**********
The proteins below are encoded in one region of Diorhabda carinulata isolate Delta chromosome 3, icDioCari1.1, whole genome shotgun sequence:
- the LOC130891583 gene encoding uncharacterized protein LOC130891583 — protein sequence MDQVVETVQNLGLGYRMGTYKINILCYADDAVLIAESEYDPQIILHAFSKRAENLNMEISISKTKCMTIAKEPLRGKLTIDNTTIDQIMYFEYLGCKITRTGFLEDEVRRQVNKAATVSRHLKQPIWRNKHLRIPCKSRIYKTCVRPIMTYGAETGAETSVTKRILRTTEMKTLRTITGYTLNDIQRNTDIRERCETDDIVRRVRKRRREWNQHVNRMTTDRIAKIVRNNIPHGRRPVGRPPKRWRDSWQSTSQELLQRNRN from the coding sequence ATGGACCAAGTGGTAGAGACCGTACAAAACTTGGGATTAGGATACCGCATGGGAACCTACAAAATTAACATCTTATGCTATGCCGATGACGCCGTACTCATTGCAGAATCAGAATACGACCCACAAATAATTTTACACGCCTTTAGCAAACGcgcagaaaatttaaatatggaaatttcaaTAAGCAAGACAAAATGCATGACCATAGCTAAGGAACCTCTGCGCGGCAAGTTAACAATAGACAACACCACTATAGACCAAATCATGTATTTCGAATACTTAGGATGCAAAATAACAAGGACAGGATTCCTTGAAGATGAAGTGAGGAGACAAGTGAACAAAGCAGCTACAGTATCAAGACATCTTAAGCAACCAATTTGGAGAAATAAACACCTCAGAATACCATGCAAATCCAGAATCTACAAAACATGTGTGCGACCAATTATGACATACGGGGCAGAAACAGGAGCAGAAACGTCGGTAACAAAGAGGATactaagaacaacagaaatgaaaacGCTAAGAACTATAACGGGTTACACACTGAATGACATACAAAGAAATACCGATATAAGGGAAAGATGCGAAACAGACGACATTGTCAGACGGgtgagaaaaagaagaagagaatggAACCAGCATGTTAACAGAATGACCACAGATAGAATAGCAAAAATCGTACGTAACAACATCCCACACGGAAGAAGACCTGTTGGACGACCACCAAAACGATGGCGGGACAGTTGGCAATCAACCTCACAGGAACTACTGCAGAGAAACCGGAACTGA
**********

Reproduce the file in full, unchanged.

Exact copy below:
The proteins below are encoded in one region of Diorhabda carinulata isolate Delta chromosome 3, icDioCari1.1, whole genome shotgun sequence:
- the LOC130891583 gene encoding uncharacterized protein LOC130891583 — protein sequence MDQVVETVQNLGLGYRMGTYKINILCYADDAVLIAESEYDPQIILHAFSKRAENLNMEISISKTKCMTIAKEPLRGKLTIDNTTIDQIMYFEYLGCKITRTGFLEDEVRRQVNKAATVSRHLKQPIWRNKHLRIPCKSRIYKTCVRPIMTYGAETGAETSVTKRILRTTEMKTLRTITGYTLNDIQRNTDIRERCETDDIVRRVRKRRREWNQHVNRMTTDRIAKIVRNNIPHGRRPVGRPPKRWRDSWQSTSQELLQRNRN from the coding sequence ATGGACCAAGTGGTAGAGACCGTACAAAACTTGGGATTAGGATACCGCATGGGAACCTACAAAATTAACATCTTATGCTATGCCGATGACGCCGTACTCATTGCAGAATCAGAATACGACCCACAAATAATTTTACACGCCTTTAGCAAACGcgcagaaaatttaaatatggaaatttcaaTAAGCAAGACAAAATGCATGACCATAGCTAAGGAACCTCTGCGCGGCAAGTTAACAATAGACAACACCACTATAGACCAAATCATGTATTTCGAATACTTAGGATGCAAAATAACAAGGACAGGATTCCTTGAAGATGAAGTGAGGAGACAAGTGAACAAAGCAGCTACAGTATCAAGACATCTTAAGCAACCAATTTGGAGAAATAAACACCTCAGAATACCATGCAAATCCAGAATCTACAAAACATGTGTGCGACCAATTATGACATACGGGGCAGAAACAGGAGCAGAAACGTCGGTAACAAAGAGGATactaagaacaacagaaatgaaaacGCTAAGAACTATAACGGGTTACACACTGAATGACATACAAAGAAATACCGATATAAGGGAAAGATGCGAAACAGACGACATTGTCAGACGGgtgagaaaaagaagaagagaatggAACCAGCATGTTAACAGAATGACCACAGATAGAATAGCAAAAATCGTACGTAACAACATCCCACACGGAAGAAGACCTGTTGGACGACCACCAAAACGATGGCGGGACAGTTGGCAATCAACCTCACAGGAACTACTGCAGAGAAACCGGAACTGA